Eleanor Marx (Aveling) was one of the principal speakers at the rally. She was Karl Marx’s daughter, active in her own right as one of the founders of the British Socialist League, a unionist and as a strong supporter of women’s rights — especially of women and girls working in sweatshop factories. Her comments are relevant today, more than 100 years later:
“ … we have come here in the cause of labour, in its own defence, to demand its own rights. I can remember when we came in handfuls of a few dozen to Hyde Park to demand an Eight Hours' Bill, but the dozens have grown to hundreds, and the hundreds to thousands, until we have this magnificent demonstration that fills the park today. … Socialists believe that the eight hours' day is the first and most immediate step to be taken, and we aim at a time when there will no longer be one class supporting two others, but the unemployed both at the top and at the bottom of society will be got rid of. This is not the end but only the beginning of the struggle..."
The demand for the 8-hour day had particular resonance because it was not only a demand to slow the pace of work so that workers could have lives apart from toil (8 hours for work, 8 hours for rest, 8 hours for what we will), but also as essential for creating organizers. People must have time to think, to learn and to know the world around them if they are to have the strength to resist, overcome and build anew. No union alone could win and hold onto such a victory: It had to be generalized.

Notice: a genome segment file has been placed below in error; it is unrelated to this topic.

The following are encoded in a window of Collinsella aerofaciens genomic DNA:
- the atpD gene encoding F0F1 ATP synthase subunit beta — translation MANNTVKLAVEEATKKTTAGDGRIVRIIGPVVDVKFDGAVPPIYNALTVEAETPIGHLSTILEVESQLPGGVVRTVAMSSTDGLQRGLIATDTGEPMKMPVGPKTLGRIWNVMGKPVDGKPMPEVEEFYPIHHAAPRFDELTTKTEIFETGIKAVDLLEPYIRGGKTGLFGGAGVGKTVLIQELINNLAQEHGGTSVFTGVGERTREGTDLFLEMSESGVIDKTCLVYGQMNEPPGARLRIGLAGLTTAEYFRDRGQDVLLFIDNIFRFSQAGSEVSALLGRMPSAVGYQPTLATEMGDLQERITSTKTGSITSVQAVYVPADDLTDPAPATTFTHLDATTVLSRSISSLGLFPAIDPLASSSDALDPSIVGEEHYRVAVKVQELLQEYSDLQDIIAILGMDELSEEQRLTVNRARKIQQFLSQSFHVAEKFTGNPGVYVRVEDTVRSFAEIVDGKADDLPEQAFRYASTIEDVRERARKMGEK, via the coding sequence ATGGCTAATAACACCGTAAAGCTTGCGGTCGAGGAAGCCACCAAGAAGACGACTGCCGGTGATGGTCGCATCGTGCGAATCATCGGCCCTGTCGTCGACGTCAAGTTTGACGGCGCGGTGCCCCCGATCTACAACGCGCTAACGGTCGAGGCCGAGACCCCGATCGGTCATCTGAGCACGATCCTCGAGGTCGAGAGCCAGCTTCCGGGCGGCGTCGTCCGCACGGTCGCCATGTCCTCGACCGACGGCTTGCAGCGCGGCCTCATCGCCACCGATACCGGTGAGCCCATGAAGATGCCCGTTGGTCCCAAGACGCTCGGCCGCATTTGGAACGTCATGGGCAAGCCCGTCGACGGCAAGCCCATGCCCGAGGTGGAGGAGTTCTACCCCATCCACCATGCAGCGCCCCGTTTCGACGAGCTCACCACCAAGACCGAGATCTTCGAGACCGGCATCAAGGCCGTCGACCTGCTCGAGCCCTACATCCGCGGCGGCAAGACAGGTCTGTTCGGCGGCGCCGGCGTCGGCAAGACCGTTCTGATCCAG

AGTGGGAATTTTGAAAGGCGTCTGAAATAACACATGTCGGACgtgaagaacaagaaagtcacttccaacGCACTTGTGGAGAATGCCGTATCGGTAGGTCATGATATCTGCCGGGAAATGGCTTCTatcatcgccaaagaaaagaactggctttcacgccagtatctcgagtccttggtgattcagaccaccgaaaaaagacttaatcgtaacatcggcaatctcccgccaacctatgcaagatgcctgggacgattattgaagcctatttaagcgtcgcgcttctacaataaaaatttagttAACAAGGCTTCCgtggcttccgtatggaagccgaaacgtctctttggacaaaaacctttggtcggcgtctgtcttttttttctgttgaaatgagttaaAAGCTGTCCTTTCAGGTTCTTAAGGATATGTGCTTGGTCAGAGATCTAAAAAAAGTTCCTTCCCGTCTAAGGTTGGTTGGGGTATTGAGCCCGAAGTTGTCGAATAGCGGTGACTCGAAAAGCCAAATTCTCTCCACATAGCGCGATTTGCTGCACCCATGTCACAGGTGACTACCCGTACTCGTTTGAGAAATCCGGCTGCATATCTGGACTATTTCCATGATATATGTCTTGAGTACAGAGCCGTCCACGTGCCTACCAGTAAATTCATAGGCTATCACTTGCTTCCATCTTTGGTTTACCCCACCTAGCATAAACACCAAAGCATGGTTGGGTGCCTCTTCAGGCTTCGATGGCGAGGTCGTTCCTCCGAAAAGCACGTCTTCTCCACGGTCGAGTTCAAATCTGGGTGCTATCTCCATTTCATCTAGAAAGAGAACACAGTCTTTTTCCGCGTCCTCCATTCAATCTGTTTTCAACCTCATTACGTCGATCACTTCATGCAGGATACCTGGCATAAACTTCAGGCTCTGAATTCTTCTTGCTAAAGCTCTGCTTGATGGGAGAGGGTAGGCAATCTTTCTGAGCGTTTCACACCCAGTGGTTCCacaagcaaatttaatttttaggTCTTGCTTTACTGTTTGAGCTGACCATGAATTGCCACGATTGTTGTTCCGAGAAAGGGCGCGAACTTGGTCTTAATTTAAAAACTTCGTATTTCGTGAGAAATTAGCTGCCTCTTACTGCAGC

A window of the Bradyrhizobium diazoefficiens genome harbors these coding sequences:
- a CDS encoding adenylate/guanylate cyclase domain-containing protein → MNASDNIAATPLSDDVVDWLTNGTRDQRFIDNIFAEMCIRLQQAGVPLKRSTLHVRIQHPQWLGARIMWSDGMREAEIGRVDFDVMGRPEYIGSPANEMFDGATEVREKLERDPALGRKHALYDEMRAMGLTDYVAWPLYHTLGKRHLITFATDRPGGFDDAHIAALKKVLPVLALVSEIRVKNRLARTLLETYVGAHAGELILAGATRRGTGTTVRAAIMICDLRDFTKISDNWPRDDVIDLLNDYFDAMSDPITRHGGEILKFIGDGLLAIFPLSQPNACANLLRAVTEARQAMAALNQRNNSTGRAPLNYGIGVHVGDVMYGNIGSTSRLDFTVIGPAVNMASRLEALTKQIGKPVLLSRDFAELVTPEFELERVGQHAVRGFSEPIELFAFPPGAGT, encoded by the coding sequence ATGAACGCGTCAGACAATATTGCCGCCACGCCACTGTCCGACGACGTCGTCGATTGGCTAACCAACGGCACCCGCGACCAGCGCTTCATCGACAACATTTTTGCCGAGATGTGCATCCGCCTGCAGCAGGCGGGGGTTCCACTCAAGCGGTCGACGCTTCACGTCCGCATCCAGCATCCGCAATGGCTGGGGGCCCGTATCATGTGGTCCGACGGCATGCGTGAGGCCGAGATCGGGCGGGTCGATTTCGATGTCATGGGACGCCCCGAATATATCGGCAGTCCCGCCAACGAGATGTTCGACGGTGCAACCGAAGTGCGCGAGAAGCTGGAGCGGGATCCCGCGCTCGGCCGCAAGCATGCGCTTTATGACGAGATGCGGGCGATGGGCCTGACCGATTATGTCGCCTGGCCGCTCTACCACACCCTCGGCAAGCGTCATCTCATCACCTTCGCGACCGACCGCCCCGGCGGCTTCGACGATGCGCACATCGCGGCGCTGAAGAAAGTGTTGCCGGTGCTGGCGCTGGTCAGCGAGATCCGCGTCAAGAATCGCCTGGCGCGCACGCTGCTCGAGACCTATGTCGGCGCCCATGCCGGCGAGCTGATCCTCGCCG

Hence, socialists stressed the need for political action alongside labor action to secure a better life. So, too, gains made in one country could not be confined within national borders: Even in the 19th century, capital showed a propensity to move wherever labor was weak. Socialist labor leaders recognized that international solidarity was needed if the working class was to have the strength to challenge the capitalist system itself. Even then, many voices (though too few, as is the case today) understood that ties between working people across national borders had no greater enemy than war and militarism.
Therefore, the demand for peace, for an end to arms buildup, was part of May Day from its origins. Wilhelm Liebknecht, one of the co-founders of the German Social Democratic Party, expressed that clearly. He and SPD’s other co-founder August Bebel had been imprisoned in 1871 for their opposition to German annexation of Alsace Lorraine after the Franco-Prussian War (and then condemned again for their resolute support of the Paris Commune – i.e. for the workers of the defeated nation). In an essay written as a call for action for May Day in 1896, Liebknecht concluded: